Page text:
Picking the Perfect Christmas Tree

As the holiday season approaches, we’re once again faced with the question, “What kind of Christmas tree should I get? And how can I keep it healthy, so it lasts all season long?”

The experts at J&D Tree Pros can help! With these tips for choosing the best real Christmas tree and keeping it healthy through the season, you’ll have the best Christmas tree on the block.

 

Types of Christmas Trees

There are many different species of trees for you to choose from while shopping for your ideal Christmas tree, so it’s essential to know the different characteristics of each type to find the perfect match for you.

Douglas Fir has a compact, pyramid shape with beautiful green to blue-green needles. It is a dependable tree that will last the entire season. The tree has dense foliage with needles that can grow up to 1.5 inches in length. These sturdy branches are great for hanging ornaments and decorating. The Douglas Fir makes up nearly half of all Christmas trees grown in the United States.

Fraser Fir has a strong pine smell and is more slender than other firs, so its a great fit for smaller rooms. Its branches turn slightly upward, giving it a more compact look. The branches of the Fraser Fir are also known for being extra sturdy, making this Christmas tree an excellent option for heavy ornaments, Christmas garland, and other holiday decorations. 

Noble Fir has a blue-green color with dense branches that are evenly spaced along the trunk of this evergreen tree. This tree also retains its needles well, making it ideal for a home with small children or pets. The branches are stiff, which means they can hold heavier ornaments. And if you need to cut the lower branches off, they are perfect for wreaths and garland. 

Balsam Fir is a two-toned tree with green needles on top that become silvery toward the bottom. The Balsam fir is a tall, slender tree, which is an excellent choice if you have limited space. However, its branches are flexible, so if you have heavy ornaments, this isn’t the tree for you. This evergreen tree not only looks good but smells good too, staying fragrant all season long. Giving off that classic Christmas scent only makes it an even more popular Christmas tree choice. 

 

The Freshness of Christmas Trees

Once you know the type of tree you want, you want to ensure your Christmas tree is fresh and healthy so that it can last all season. 

As you shop for your real Christmas tree, pay attention to the color and strength of the branches. Look for a healthy, green tree with the least amount of brown needles. Its needles should look shiny, green, and fresh. Avoid trees with brown or dry needles.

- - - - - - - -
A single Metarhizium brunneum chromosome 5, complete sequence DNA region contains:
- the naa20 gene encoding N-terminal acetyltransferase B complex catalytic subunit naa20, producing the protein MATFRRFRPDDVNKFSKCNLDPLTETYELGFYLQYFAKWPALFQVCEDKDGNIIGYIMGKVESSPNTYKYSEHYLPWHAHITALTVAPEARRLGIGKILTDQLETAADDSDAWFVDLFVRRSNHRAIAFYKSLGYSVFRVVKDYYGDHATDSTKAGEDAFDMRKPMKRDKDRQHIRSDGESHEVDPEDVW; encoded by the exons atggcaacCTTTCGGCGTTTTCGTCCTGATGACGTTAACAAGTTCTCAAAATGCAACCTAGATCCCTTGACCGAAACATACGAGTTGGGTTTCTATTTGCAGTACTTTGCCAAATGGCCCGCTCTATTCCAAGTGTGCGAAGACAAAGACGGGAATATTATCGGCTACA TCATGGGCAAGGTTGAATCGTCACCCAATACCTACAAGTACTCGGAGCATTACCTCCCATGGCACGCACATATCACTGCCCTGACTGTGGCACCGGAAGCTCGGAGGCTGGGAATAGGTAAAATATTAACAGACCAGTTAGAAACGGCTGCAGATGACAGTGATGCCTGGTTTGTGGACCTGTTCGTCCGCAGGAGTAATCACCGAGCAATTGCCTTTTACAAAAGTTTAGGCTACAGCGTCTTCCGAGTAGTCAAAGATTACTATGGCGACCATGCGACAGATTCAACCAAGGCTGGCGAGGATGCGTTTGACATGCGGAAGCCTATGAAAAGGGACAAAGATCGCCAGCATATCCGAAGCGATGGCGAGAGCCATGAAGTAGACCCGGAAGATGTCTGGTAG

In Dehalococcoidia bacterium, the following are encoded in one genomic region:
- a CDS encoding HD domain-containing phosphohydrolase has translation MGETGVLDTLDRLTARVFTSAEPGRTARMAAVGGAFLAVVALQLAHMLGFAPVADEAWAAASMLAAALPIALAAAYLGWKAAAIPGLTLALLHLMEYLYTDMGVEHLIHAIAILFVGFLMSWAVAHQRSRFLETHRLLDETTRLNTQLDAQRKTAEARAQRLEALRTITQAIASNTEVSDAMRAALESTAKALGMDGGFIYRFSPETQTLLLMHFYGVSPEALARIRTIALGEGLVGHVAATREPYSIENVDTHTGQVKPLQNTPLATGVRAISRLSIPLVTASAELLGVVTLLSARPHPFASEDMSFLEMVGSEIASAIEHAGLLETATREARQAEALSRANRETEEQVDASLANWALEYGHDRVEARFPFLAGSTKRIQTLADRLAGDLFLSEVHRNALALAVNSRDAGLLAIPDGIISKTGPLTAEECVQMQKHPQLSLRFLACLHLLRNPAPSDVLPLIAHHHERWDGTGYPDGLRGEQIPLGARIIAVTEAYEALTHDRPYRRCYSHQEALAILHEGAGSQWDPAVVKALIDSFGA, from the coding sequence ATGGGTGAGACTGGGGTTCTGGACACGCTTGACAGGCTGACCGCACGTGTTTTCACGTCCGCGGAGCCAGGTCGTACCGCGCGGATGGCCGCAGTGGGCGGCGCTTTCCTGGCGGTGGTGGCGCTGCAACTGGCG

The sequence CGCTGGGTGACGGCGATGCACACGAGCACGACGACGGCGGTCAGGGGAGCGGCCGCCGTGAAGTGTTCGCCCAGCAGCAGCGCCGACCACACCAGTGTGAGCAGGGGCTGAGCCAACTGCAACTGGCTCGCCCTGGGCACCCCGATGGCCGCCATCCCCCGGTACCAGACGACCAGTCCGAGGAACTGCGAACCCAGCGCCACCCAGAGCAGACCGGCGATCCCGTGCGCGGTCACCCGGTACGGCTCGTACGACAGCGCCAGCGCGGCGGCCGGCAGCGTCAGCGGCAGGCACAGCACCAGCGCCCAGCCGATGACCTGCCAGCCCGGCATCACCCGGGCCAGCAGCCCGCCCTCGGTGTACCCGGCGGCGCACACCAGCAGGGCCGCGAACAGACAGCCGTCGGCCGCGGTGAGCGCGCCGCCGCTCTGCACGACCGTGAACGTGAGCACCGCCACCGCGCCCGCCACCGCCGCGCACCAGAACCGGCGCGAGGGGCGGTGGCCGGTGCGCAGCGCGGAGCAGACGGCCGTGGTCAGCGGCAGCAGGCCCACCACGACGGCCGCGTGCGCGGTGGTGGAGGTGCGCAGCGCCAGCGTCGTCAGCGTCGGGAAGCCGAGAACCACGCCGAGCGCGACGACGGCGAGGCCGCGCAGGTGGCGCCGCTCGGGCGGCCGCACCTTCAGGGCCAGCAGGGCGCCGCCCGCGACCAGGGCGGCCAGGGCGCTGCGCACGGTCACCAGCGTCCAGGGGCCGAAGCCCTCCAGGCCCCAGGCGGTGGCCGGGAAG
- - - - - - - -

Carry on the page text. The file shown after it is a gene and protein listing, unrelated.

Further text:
Falling needles are a sign that the tree isn’t as fresh any more. The worst part about a Christmas tree is vacuuming up all of its pine needles after the holiday season is over. When you’re shopping for your tree, too many fallen needles while it’s on display is a sign of an unhealthy Christmas tree. Run a few branches through your hands. The branches shouldn’t crunch in your hand; they should be flexible. The needles should feel pliable and not fall off. If the needles don’t come off, then the tree is healthy and will stay alive.

 

Measure, Measure, Measure

There’s nothing worse than picking out the best Christmas tree on the lot, getting it home, and finding out it’s too tall. Before you leave home, measure both your ceiling height and the height of your Christmas tree stand, so you don’t have to recut the tree when you get home.

Once you pick your ideal tree, ask an employee at the Christmas tree lot to cut off about a half-inch from the bottom of the tree’s trunk, or cut it when you get home. The fresh cut will absorb more water, allowing your tree to hold its needles and keep its color longer. Put the tree in water as soon as you can after it is cut.

 

How To Keep Your Tree Fresh

Once you’ve found the perfect tree and set it up at home, you need to keep it fresh throughout the entire holiday season. A fresh tree not only smells nicer than a dry, brittle tree, but it’ll also drop fewer needles, remain greener for longer, and pose much less of a fire hazard.

Even though it might look nice, it is best not to put the Christmas tree close to a fireplace because the heat will dry out the tree faster. Trees thrive in colder temperatures and lots of light. If you lower the temperature in the room, it can help slow down the drying process (and therefore result in your tree requiring a bit less water), according to the National Christmas Tree Association.

Don’t forget to regularly give your Christmas tree water — too little can cause resin to form, which means the tree won’t absorb water and it will dry out quickly. Here’s an easy way to figure out how much water your tree needs: for every inch of the trunk’s diameter, fill the stand with one quart of water. The base of the cut tree should never dry out, so keep the needles fresh by checking the water level every day.

Even though you’ve heard people talk about adding things like bleach, corn syrup, aspirin, and sugar to the water, tree preservatives and additives are probably unnecessary. Most experts agree that plain water is all you need to keep a tree fresh. Just remember to check the water level daily — it should always cover the cut end of the trunk. Refill as needed.

 

By following these tips from the experts on how to choose and care for a Christmas tree, your holiday is sure to be merry and bright. Questions? Call a local certified tree care specialist at J&D Tree Pros.

Sources:

National Christmas Tree Association
Department of Horticulture, Penn State

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